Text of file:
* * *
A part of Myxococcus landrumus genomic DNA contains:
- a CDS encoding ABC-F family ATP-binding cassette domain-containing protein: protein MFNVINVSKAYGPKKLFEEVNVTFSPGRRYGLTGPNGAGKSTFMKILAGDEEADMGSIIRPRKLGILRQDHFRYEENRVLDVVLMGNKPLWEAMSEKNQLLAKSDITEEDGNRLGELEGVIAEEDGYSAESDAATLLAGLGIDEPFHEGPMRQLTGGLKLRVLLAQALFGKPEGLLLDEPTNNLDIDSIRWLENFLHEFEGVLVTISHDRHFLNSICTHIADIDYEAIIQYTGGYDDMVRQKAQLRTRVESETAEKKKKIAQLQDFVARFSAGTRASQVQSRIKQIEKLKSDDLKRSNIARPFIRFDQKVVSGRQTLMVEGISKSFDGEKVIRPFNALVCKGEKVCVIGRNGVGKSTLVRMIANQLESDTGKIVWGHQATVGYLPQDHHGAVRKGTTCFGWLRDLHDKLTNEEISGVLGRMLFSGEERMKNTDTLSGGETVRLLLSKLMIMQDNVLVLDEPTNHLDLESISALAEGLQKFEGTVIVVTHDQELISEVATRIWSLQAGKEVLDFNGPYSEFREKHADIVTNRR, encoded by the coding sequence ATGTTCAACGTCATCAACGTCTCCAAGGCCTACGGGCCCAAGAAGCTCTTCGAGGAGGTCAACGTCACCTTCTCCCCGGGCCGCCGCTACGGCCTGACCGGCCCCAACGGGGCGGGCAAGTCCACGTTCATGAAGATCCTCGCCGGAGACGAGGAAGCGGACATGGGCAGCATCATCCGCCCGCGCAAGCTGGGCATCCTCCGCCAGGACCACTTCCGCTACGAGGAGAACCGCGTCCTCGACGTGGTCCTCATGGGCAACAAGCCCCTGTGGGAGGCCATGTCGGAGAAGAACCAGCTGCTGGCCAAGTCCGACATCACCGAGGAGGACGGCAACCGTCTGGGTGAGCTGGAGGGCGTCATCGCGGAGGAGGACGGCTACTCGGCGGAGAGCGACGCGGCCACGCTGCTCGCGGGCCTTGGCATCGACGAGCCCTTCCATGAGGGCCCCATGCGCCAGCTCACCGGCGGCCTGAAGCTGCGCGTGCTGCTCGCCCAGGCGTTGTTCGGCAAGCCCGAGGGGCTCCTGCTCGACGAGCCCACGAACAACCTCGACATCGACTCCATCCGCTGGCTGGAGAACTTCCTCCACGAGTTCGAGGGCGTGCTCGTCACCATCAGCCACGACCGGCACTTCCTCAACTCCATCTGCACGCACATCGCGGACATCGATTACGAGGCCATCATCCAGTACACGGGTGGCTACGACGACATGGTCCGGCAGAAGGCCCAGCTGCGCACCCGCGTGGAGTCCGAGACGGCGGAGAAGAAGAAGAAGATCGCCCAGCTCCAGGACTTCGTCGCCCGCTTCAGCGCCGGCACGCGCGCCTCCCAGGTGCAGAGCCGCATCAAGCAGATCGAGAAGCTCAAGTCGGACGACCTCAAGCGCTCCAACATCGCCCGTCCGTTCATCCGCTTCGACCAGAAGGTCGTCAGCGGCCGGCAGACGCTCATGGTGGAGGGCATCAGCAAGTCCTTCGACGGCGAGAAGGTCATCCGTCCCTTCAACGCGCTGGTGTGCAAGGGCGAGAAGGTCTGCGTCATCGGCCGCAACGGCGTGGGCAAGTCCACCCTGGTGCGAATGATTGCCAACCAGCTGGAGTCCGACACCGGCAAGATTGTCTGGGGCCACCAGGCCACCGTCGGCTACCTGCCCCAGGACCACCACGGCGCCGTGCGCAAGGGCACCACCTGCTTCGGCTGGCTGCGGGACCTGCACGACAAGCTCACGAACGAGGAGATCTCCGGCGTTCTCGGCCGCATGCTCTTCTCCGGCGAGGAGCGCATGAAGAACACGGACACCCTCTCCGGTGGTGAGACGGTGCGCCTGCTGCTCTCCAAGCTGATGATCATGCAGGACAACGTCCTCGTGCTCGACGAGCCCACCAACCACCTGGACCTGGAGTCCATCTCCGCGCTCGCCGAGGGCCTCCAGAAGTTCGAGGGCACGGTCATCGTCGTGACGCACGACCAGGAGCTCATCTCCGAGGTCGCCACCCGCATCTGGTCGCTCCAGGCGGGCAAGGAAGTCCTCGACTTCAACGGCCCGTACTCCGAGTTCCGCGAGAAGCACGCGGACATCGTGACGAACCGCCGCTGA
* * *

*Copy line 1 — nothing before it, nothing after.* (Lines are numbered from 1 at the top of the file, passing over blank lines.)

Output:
A part of Myxococcus landrumus genomic DNA contains: